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2006 Department of the Year

2006 Department of the Year

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    The Glendale Public Works Department's Scholl Canyon Landfill serves five communities and contributes more than $8 million to the city each year in host and royalty fees. To extend the landfill's life from 15 to 30 years, the department conducted exhaustive financial and environmental analyses of alternatives like waste-by-rail and hauling to a more distant landfill before proposing the landfill be expanded horizontally and/or vertically.The Glendale leadership team, from left: (First row) Roubik Golanian, city engineer; Jake Amar, environmental management administrator; Yvonne Guerra, administrative analyst; Steve Zurn, director of public works, and Alina Morshidian, administrative analyst. (Second row) Michael Salehi, project management administrator; April Fitzpatrick, executive analyst; Mario Nunez, assistant integrated waste administrator; Stuart Tom, building official; and Albert Lee Jr., maintenance services administrator. (Back row) Shea Eccleston-Banwer, administrative analyst; Jano Baghdanian, traffic and transportation administrator; and Dave Cole, mechanical maintenance administrator. Photo: Keith Skelton/Black Star

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    “If we tell our story with honesty and integrity, we'll develop devotees of public infrastructure,” says Glendale, Calif., public works director Steve Zurn, pictured here on a recently renovated portion of the city's central business district. Repaving the area's streets and sidewalks is the first step in attracting additional retailers to locate there. Photo: Keith Skelton/Black Star

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    Public service director Henry Guzmán and 311 call center manager Catrina Whitlock stand in Columbus, Ohio's 311 Call Center. Residents can call the one-stop customer service center for all their city-related questions and problems. Photo: Denis LaRoche

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    After hurricanes like Katrina and Wilma, Hollywood, Fla.'s public works department immediately springs into action to clear fallen trees, downed power lines, and other hazards caused by the storms. Photo: City of Hollywood

Special Mention: Hollywood, Fla.

Services: Solid waste collection, street maintenance and construction, park/beach maintenance, fleet maintenance, public facilities maintenance, and operation of the city's marina
Budget: $28,813,368
Population: 138,400
Fun fact: Famous former residents include “Joltin' Joe” DiMaggio, for whom the Joe DiMaggio's Children's Hospital is named.

An ounce of prevention: Thanks to a well-crafted disaster response plan, Hollywood, Fla., ranks among the best when it comes to preparing for the worst.

Hurricanes Katrina and Wilma hit the southeastern United States with a devastating one-two punch. Thanks to a well-crafted and time-tested emergency preparedness program, Hollywood was able to avoid getting knocked out.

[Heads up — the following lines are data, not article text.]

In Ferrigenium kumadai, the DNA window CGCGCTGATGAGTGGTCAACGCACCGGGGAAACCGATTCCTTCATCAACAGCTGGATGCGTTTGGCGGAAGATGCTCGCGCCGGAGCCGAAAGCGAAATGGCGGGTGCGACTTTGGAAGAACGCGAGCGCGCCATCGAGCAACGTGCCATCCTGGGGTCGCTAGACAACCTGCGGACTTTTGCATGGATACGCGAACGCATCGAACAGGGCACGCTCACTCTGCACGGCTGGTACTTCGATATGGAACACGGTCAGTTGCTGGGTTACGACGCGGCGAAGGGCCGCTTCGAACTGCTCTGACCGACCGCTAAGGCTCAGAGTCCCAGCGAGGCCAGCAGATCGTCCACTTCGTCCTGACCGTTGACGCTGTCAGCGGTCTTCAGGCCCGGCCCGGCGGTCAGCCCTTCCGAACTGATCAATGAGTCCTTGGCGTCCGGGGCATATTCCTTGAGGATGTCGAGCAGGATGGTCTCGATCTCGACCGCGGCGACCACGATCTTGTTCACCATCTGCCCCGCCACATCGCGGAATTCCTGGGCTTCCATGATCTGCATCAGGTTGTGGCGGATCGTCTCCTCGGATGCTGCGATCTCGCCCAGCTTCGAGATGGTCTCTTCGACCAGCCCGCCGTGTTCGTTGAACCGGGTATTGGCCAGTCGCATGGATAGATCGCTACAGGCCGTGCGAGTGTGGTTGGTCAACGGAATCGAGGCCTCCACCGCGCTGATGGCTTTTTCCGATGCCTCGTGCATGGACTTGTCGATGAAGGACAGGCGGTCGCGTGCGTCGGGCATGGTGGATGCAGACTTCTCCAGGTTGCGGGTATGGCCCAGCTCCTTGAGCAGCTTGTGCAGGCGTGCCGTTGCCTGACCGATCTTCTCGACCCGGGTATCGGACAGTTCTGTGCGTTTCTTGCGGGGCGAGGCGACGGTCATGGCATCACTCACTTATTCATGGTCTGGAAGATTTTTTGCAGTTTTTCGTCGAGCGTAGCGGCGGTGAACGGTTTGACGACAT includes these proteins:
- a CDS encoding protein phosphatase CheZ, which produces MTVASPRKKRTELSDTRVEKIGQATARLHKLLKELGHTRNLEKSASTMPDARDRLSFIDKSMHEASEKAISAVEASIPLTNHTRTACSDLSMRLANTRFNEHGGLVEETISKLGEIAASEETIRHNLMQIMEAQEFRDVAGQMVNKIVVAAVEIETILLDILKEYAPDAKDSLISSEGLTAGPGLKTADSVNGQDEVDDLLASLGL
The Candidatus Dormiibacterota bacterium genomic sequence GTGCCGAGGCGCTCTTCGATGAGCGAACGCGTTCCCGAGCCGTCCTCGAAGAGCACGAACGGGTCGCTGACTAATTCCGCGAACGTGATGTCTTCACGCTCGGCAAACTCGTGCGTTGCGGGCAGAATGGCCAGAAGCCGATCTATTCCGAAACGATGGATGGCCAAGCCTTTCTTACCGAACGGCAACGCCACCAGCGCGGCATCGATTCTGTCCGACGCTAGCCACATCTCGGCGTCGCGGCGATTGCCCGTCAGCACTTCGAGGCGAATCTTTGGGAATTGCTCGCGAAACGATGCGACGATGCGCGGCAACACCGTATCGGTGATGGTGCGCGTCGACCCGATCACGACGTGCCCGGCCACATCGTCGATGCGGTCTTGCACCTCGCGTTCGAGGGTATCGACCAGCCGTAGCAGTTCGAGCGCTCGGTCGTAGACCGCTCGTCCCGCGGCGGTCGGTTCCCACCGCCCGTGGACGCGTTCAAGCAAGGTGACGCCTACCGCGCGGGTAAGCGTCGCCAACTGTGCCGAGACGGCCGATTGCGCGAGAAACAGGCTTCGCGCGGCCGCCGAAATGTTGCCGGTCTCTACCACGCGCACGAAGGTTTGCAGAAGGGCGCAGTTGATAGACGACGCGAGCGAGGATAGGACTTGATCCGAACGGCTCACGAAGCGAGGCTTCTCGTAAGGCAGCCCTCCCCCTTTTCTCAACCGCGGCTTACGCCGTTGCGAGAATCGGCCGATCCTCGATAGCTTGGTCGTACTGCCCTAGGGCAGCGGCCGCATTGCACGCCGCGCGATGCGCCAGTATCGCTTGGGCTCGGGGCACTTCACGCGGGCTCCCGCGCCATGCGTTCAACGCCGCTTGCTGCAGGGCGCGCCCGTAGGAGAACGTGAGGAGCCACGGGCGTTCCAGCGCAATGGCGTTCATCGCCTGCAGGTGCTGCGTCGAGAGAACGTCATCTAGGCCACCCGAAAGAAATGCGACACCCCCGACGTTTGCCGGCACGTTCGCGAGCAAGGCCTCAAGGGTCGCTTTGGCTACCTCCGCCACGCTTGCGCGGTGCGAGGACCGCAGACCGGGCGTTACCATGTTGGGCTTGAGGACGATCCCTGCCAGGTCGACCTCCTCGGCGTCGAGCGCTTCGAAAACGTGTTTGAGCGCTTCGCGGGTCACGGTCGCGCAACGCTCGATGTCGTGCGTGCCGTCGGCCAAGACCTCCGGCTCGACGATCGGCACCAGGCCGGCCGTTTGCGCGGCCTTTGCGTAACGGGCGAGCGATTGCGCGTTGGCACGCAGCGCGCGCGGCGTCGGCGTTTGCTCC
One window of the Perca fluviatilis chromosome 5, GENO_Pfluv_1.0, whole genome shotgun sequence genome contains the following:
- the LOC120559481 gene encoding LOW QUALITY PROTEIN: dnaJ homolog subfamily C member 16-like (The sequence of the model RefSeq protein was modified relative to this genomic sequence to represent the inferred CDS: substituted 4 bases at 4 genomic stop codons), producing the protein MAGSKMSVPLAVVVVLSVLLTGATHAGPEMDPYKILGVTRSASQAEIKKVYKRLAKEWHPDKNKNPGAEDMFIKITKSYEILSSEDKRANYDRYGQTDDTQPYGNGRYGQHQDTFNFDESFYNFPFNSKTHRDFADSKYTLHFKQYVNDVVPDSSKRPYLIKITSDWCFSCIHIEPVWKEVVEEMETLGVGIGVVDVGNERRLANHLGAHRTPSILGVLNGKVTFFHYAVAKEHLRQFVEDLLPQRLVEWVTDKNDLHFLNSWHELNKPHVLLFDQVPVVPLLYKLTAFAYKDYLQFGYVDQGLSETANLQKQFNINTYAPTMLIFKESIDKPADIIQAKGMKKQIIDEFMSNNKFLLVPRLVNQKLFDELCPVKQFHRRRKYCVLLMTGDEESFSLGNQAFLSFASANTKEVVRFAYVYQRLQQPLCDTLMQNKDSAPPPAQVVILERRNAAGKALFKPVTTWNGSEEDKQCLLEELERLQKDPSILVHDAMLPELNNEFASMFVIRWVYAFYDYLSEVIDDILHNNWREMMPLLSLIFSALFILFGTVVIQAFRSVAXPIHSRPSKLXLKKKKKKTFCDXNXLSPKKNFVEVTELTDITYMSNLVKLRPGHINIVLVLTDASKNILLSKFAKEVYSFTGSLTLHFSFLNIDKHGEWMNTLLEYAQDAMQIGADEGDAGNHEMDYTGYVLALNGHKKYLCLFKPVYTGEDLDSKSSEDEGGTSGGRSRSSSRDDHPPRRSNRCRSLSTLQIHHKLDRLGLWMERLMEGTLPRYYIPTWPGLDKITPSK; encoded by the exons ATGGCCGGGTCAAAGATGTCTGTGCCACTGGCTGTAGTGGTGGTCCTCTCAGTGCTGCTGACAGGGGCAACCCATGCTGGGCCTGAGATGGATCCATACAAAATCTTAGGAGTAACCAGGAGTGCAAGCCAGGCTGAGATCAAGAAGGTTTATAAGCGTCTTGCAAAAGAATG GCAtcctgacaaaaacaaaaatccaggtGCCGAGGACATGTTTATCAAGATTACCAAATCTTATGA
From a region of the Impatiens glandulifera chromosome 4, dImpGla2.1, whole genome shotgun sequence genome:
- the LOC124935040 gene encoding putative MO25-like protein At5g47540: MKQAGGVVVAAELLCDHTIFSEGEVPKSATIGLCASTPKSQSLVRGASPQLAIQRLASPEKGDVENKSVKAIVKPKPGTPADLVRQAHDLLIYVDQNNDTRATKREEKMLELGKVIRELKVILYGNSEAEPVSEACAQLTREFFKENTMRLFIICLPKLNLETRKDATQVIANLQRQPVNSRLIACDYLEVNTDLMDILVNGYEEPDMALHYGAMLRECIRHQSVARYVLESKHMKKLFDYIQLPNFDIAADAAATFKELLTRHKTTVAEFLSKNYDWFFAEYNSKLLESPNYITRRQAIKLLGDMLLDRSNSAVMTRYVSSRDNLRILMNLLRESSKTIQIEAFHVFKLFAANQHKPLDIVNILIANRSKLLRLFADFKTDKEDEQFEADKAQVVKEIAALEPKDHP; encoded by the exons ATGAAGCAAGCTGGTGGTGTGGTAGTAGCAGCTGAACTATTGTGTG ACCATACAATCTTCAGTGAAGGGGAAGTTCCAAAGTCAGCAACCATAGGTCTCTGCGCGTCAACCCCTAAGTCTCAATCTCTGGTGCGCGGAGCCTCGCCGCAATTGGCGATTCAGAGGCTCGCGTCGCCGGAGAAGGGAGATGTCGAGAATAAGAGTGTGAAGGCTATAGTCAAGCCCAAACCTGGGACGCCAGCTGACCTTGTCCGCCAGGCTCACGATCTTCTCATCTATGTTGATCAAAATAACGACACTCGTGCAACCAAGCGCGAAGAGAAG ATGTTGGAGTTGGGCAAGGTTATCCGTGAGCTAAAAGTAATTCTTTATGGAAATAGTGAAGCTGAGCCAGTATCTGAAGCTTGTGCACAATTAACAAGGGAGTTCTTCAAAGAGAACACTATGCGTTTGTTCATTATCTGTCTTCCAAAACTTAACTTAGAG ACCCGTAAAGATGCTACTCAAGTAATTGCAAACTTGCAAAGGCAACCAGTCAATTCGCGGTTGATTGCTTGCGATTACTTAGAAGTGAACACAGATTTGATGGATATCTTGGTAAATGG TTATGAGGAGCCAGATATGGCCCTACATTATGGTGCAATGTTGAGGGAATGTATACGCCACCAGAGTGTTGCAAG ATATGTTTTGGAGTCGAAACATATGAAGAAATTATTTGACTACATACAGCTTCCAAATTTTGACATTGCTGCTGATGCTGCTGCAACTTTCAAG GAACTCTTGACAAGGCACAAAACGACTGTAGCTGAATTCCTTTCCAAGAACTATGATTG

“We've got a disaster plan that's been in place for years,” says Greg Turek, Hollywood's director of public works. “It keeps being amended to and subtracted from as time goes by.”

Hollywood's disaster plan is a comprehensive script in which each branch of the department has a specific role to play. During hurricane season, Turek and his crew monitor weather reports for storms brewing in other corners of the world that might lead to hurricane conditions in his.

When a storm looks imminent, crews take preventive measures, such as removing items small enough to be thrown around by high winds. Comprehensive efforts include everyone from the streets manager, charged with expedient clearing of road debris; to the crew that mans the phones in the emergency response call center; to the assistant director of public works who oversees contractors hired for large-scale debris removal.

On every level, staff is encouraged to find ways to better manage the recovery effort. For example, after Wilma hit in October 2005, the call center worked with the city's information technology department to create new management software, which decreases response time to citizens' post-storm service requests. The tool records residents' phone calls, marking them on a grid of the city. The innovation enables staff to quickly pinpoint the most troubled areas and prevents duplication of efforts. Also, the chief sanitation mechanic crafted a plow-like device that attaches to the front of a packer truck to push vegetation from a debris-littered street.

Hollywood's disaster response plan was put to the test like never before by last year's storms. The city had to remove a total of 900,000 cu. yds. of debris left behind after the two hurricanes. However, the department's quick, well-organized reaction enabled the beach and downtown business districts to be cleared and operational before any other municipality in Broward County. The work was hard, says Turek, but very rewarding.

“When our people charge into the damage, their adrenaline flows very much like athletes getting into the game,” says Turek. “After they've been running a chainsaw for eight to 10 hours a day, they're tired, hungry, and dirty, but you can see a sense of accomplishment in their eyes.”

— Jenni Spinner